A chemical signal of offspring quality affects maternal care in a social insect
JournalArticle (Originalarbeit in einer wissenschaftlichen Zeitschrift)
 
ID 89182
Author(s) Mas, F.; Haynes, K. F.; Kölliker, M.
Author(s) at UniBasel Kölliker, Mathias
Year 2009
Title A chemical signal of offspring quality affects maternal care in a social insect
Journal Proceedings of the Royal Society. Series B, Biological sciences
Volume 276
Number 1668
Pages / Article-Number 2847-2853
Keywords begging signal, chemical communication, parent-offspring conflict, signal of quality, cuticular hydrocarbons, Forficula auricularia
Abstract Begging signals of offspring are condition-dependent cues that are usually predicted to display information about the short-termneed (i.e. hunger) to which parents respond by allocating more food. However, recent models and experiments have revealed that parents, depending on the species and context, may respond to signals of quality (i.e. offspring reproductive value) rather than need. Despite the critical importance of this distinction for life history and conflict resolution theory, there is still limited knowledge of alternative functions of offspring signals. In this study, we investigated the communication between offspring and caring females of the common earwig, Forficula auricularia, hypothesizing that offspring chemical cues display information about nutritional condition to which females respond in terms of maternal food provisioning. Consistent with the prediction for a signal of quality we found that mothers exposed to chemical cues from well-fed nymphs foraged significantly more and allocated food to more nymphs compared with females exposed to solvent (control) or chemical cues from poorly fed nymphs. Chemical analysis revealed significant differences in the relative quantities of specific cuticular hydrocarbon compounds between treatments. To our knowledge, this study demonstrates for the first time that an offspring chemical signal reflects nutritional quality and influences maternal care.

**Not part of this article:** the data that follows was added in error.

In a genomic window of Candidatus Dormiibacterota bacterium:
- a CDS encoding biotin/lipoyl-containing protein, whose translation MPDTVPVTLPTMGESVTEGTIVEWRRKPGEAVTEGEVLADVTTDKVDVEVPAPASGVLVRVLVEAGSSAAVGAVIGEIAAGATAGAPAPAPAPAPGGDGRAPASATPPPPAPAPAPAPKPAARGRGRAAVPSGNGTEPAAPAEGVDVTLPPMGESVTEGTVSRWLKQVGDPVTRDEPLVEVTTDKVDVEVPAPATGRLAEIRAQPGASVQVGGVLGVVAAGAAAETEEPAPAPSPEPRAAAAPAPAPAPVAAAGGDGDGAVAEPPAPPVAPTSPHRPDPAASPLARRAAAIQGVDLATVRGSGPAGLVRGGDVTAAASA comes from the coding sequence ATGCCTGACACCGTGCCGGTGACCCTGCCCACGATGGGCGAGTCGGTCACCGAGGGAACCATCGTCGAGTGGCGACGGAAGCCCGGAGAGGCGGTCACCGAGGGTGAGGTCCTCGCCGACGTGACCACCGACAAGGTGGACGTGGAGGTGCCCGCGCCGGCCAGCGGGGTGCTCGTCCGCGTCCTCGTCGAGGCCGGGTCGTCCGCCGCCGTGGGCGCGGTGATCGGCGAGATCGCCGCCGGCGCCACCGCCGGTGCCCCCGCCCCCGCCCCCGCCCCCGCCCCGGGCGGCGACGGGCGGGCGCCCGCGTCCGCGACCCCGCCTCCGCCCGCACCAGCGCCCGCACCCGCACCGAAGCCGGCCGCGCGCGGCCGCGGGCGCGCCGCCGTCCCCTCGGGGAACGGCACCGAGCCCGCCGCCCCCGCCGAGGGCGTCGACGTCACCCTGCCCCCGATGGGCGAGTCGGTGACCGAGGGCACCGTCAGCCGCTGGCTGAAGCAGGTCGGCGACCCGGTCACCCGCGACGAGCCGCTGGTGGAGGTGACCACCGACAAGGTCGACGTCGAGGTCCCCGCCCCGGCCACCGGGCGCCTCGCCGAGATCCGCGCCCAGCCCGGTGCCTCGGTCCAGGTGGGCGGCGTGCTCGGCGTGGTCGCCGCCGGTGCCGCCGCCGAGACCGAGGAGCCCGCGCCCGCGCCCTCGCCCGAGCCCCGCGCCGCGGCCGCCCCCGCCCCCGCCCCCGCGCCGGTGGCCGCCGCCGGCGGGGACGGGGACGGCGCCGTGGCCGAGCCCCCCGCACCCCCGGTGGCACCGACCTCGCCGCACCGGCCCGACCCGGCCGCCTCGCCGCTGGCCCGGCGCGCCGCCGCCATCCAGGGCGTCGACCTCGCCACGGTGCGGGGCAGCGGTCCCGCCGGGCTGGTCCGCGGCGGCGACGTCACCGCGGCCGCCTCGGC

Publisher The Royal Society
ISSN/ISBN 0962-8452
edoc-URL http://edoc.unibas.ch/dok/A5251442
Full Text on edoc Restricted
Digital Object Identifier DOI 10.1098/rspb.2009.0498
ISI-Number WOS:000267373700020
Document type (ISI) Article
 
   

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